Legislative Assembly for the ACT: 2003 Week 3 Hansard (12 March) . . Page.. 899 ..
Wednesday, 12 March 2003
The Assembly met at 10.30 am.
MR SPEAKER (Mr Berry) took the chair and asked members to stand in silence and pray or reflect on their responsibilities to the people of the Australian Capital Territory.
Mental health outreach workers-proposed recruitment
Debate resumed from 5 March 2003, on motion by Ms Dundas:
That this Assembly, recognising the need for more Mental Health Outreach Workers to provide support for people leaving emergency accommodation, calls on the ACT Government to make the recruitment of more Mental Health Outreach Workers a high priority for the 2003-2004 financial year.
MS TUCKER (10. 32): I will be supporting this motion; I think it is an important matter for the Assembly. The recent Needs analysis for homelessness in the ACT, produced by ACTCOSS; the Assembly select committee's Status of women in the ACT report and the recent ACT SAAP Mental health needs report all come around to the same point in regard to mental health services.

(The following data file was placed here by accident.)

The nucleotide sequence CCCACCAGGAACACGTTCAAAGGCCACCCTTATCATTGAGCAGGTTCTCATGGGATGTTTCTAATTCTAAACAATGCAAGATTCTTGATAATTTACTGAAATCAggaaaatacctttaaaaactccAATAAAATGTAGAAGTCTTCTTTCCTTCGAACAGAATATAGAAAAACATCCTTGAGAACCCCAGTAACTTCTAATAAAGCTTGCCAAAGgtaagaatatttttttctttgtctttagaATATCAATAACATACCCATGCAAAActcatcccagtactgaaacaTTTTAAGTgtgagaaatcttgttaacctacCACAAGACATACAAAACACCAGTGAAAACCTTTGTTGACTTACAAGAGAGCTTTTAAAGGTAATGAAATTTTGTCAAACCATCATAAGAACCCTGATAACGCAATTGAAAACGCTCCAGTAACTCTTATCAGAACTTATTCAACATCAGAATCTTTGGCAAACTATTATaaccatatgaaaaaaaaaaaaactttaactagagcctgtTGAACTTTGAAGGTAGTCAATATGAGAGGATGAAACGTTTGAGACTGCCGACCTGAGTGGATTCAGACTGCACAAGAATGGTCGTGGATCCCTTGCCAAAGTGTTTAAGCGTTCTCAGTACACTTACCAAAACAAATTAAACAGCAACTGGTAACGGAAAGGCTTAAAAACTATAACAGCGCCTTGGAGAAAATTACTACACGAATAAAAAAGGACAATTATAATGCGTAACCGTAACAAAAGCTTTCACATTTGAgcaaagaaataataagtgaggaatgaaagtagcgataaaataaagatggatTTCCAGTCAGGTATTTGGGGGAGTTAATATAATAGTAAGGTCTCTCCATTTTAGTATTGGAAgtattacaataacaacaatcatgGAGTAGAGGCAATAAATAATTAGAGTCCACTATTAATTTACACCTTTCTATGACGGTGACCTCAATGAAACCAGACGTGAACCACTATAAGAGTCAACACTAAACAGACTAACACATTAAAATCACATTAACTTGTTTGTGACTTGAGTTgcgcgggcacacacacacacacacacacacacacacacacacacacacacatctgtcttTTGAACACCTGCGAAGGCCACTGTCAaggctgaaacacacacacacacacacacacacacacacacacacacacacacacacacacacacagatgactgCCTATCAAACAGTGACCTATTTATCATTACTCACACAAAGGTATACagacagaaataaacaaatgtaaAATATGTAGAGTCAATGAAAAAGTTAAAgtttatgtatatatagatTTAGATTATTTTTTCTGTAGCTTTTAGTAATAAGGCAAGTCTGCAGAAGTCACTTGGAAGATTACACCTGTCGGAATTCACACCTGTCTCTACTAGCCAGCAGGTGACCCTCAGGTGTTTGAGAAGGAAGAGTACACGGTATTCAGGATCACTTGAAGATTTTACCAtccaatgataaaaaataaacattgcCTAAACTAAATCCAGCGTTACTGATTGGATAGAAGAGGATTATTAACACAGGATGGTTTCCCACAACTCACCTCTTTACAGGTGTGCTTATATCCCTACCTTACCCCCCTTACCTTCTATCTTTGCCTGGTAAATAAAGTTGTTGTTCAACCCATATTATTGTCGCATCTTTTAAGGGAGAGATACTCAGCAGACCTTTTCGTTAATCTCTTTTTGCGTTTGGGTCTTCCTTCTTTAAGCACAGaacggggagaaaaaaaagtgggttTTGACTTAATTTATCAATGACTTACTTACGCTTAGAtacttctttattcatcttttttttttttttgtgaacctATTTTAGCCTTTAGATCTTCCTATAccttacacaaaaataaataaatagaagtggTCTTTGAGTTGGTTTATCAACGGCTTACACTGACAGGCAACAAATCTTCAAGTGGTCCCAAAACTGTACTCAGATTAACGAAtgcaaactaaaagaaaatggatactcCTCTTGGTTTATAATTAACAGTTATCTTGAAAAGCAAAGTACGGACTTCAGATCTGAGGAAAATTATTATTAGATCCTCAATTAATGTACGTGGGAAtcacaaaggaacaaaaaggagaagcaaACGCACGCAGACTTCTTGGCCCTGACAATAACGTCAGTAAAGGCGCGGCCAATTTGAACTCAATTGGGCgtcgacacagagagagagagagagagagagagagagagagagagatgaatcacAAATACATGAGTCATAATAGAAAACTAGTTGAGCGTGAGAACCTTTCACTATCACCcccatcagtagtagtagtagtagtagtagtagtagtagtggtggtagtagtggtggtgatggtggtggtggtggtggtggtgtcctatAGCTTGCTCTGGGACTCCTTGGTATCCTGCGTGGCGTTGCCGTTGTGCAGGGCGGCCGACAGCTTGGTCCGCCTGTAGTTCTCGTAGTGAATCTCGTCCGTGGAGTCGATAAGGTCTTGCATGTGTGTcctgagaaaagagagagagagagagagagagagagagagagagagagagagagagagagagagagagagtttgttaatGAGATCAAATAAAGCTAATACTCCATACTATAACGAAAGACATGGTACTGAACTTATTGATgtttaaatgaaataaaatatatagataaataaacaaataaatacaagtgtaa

The recommendations of the ACT SAAP Mental health needs report, June 2002, include "the allocation of additional resources to provide outreach support to SAAP service users with mental illness upon exit into the community,"and the related "additional resourcing for non-clinical and clinical support for service users experiencing 'mild to moderate' mental illness."
Recommendation 1 of the Select Committee on the Status of Women is that the government:
a) extend outreach services in the community sector to meet the needs of disadvantaged and isolated women who may not be in a position to access current programs;
b) investigate the provision of funding for outreach workers to support women with mental health issues and their dependent children.
People marginalised by mental illness, homelessness and dysfunction are too often trapped in a cycle of crisis, chaos and then a slowly pieced together recovery, followed by another crisis, more chaos, and so on. In addition to the experience of these extremes for the persons themselves and their close families and friends, being out of control has flow-on effects on physical health, employment and maintaining housing-and losing housing has all kinds of other implications.
It is mental health workers and outworkers and social programs and activities who are needed to promote mental health and build resilience in people who are vulnerable to the cycle I have described.